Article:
Tank Cycling

Hello Venus,

I’m goldfish sitting again. This time, just for 12 days. Since the pump and pond sponge was added last time, it appears that good bacteria were able to grow in the tank!

This is a 5.5 gallon tank with 3 small fantails. Unfortunately, I will not be able to upgrade the tank size as it is not my tank 🙁

Current readings are:
Ammonia=0, Nitrite=0.5, Nitrate=5, pH=7, KH=0.
(No GH reading until new tester arrives).

One of the fantails’ tail frayed before and apparently the tank was salted. When the tail healed, it became black. Current salinity is 0.03ppm. One side of the black tail is longer than the other. I’m not sure if it’s completely healed but I imagine this happened as a result of cycling. The top fin of that fish is also slightly torn. Should we add any treatment to assist in the fin/tail healing? Or is fixing water parameters enough?

Do you think we are in the middle or tail end of cycling this tank? With the current nitrite and nitrate levels, how often should I be doing water changes and how much water should I be changing? Should I dose Prime for the amount of new water added or the entire 5 gallon tank?

Since the KH=0 (very low mineral quality), should I add some backing soda? Our tap water also has close to no minerals and low pH. I have already ordered some small wonder shells to arrive next week. In the meantime, should I add baking soda to raise KH and then add the shells to maintain KH? Or just wait for the shells and rely completely on the shells to raise and maintain KH/GH? If I add baking soda first, how much should I add for 5 gallons?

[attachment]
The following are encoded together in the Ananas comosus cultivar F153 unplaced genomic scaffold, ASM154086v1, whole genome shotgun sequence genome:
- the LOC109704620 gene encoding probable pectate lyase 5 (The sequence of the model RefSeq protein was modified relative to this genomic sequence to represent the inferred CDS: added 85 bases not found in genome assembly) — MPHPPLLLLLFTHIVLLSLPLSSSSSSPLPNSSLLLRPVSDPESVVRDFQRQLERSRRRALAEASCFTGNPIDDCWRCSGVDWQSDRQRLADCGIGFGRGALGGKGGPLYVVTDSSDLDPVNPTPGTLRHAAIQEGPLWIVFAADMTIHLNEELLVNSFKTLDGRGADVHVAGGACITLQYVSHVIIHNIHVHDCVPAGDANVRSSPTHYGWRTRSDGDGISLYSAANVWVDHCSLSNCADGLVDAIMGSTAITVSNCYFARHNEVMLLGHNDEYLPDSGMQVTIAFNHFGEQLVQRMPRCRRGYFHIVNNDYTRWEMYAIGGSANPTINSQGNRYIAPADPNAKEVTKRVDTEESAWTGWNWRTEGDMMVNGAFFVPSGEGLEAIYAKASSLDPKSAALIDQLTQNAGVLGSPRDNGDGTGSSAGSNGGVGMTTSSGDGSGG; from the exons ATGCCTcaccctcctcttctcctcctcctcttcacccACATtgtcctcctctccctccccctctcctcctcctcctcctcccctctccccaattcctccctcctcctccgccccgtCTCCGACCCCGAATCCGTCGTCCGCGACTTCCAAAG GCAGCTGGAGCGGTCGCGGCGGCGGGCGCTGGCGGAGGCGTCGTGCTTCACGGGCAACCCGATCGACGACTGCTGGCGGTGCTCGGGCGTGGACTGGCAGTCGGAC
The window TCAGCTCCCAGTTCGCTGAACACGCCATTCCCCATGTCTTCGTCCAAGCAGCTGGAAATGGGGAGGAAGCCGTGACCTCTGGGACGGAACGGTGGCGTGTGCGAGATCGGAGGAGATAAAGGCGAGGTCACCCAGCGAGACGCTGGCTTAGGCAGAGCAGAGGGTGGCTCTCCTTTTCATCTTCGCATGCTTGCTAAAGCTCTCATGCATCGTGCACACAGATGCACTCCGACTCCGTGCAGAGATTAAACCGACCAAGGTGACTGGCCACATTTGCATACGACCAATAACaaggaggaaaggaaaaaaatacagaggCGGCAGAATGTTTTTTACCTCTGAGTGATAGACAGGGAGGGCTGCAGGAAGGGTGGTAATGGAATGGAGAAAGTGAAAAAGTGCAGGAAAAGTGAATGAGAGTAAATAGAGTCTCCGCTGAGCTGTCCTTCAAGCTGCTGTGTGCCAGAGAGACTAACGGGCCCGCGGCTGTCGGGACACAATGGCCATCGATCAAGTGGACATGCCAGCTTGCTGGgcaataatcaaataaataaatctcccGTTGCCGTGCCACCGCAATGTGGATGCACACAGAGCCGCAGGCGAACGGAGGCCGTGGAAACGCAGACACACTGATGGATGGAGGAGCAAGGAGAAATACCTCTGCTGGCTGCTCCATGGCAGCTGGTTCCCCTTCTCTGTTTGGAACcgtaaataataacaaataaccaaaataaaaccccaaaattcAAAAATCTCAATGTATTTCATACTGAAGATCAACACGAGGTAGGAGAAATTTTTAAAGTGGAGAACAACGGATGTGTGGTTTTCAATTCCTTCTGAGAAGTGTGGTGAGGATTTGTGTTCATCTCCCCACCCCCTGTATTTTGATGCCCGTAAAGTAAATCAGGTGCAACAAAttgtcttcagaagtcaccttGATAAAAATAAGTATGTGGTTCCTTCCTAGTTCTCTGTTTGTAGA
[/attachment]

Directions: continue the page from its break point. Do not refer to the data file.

2018-02-12T09:59:46+00:00

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13 Comments

  1. emme February 17, 2018 at 6:18 pm

    Hi Brenda,
    Current water parameters are:
    Ammonia=0.3, Nitrite=0.3, Nitrate=5-10, KH=70 and GH=500(!!) GH test arrived…

    I took a break from water changes yesterday which may explain the ammonia.
    Today I resumed 20% water change, remedies and I also cleaned the sponge.

    Is the extremely high GH concerning?? The wondershells have almost melted to half of their original size! I hope it doesn’t keep escalating.

    I purchased some seashells from the pet store. Wondering if I can bury them all under the gravel so the fish can still graze on the rocks above??

  2. Venus February 16, 2018 at 11:33 am

    We rinse the sponges for a few reasons; to keep the sponge free of debris, and able to do its job; filter water, but we also rinse sponges to keep beneficial bacteria from living in them. This encourages them to build their colonies inside the pump, where it’s safe

    I exchange water three times a week, and every time I do a water change, I rinse one sponge in the old tank water I’ve removed with the gravel vacuum. When I say rinse, I dip the sponge in the old tank water, and sqeeze it dry, and then repeat the action. Then I squirt it with a mist of H202, and squeeze again. This assures no bad bacteria is building up in the sponge

    Having one sponge, and with weekly water changes, the sponge would be rinsed once a week. You might lose a bug or two with the rinse, but not enough to disrupt the cycle

    Sponges are for collecting waste, not friendly bugs

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